Microsoft’s share of the browser market across all versions of Internet Explorer has dropped, by one estimate, dropped from 78.58% in December 2007 to 68.15% in December 2008 (or by just under 8% in another estimate).
[IE’s] share dropped from 69.77% in November to 68.15% in December. [During the same period,] Firefox gained more than half a point and ended up at 21.34%, Safari approaches the [10%] hurdle with 7.93% and Chrome came in at 1.04%, the first time Google was able to cross the 1% mark.
This is particularly interesting:
Since IE6 is used primarily within corporations, its market share is much higher during the week than it is on weekends. As a result, all other browsers gain on weekends and especially during a holiday. Because of that circumstance, Net Applications noted that the December numbers should be taken with a grain of salt. However, it is worth the note that IE6 achieved … market share numbers of about 28% during the week and about 21% on weekends in early 2008. In December, these numbers were down to about 20% during the week and 15% on weekends.
So, Microsoft still has an established base among corporate users, where IT administrators generally prevent employees from installing new applications (including browsers) and the sysadmins often don’t roll out alternative browsers across a corporate network for any one of several possible reasons, including:
- They just don’t want to bother having to install, regularly upgrade and support another piece of software;
- They may overestimate the security vulnerability of such alternative browsers compared to Internet Explorer;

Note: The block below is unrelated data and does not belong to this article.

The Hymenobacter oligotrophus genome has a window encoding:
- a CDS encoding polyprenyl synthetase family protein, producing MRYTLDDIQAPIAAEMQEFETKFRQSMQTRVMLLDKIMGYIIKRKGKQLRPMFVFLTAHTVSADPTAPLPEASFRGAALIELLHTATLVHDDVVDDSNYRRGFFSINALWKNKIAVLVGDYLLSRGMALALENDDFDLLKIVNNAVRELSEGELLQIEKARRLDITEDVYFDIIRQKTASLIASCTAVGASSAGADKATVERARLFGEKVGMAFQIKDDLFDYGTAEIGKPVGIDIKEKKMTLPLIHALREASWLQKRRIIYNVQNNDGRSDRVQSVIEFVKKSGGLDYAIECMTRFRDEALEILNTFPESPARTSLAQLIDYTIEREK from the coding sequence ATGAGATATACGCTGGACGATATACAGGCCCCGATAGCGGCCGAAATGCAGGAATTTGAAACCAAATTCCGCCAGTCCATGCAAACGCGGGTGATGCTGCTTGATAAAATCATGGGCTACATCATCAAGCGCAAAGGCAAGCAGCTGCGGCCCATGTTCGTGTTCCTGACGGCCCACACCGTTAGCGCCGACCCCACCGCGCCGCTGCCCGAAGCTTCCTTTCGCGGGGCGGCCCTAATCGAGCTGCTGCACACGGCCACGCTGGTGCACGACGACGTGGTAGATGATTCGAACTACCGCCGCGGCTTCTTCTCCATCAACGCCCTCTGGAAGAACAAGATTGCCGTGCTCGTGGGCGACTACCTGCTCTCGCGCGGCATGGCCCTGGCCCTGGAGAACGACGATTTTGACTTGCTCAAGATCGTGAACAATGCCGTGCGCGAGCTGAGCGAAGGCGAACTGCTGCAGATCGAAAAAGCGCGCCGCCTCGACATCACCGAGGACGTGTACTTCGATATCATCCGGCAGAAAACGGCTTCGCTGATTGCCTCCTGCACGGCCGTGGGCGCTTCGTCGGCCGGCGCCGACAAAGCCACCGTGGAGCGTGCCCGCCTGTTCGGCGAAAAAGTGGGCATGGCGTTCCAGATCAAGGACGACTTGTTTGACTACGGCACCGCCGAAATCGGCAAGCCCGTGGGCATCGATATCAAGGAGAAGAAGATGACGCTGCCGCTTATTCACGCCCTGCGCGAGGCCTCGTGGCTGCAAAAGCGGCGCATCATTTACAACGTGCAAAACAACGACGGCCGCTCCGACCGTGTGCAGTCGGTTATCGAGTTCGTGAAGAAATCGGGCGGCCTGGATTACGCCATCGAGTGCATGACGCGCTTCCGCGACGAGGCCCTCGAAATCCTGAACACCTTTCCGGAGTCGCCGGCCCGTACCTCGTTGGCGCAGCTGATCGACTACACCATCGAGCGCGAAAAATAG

- The crustier sysadmins may not realize that today’s browsers are not only free for individual users, but also for corporate users–unlike the old Netscape Navigator; and
- Corporate intranets may be designed for IE, in which case rolling out an alternative browser might cause confusion among less tech-savvy employees.
Microsoft may still have an advantage that could be considered “unfair,” but so what? IE’s share of home browser usage may have fallen faster among home users than corporate users, but the overall trend line is clear: increasing numbers of Americans are taking advantage of the rich browser options available to them, both at home and at work. As Microsoft’s share of the browser market falls further with each passing year–at an apparently accelerating rate–the concerns about Microsoft’s “dominance” of the browser market that drove the Justice Department’s antitrust jihad against the company a decade ago seem increasingly obsolete.
If nothing else, the increasing competitiveness of the browser market should be a persistent reminder to those who advocate top-down regulatory “fixes” to perceived iniquities of online markets that competition and innovation may move faster than government regulators or the courts.
My prediction for 2009: IE’s overall share will fall even further than it did in 2008, with particularly strong growth in Google Chrome’s market share.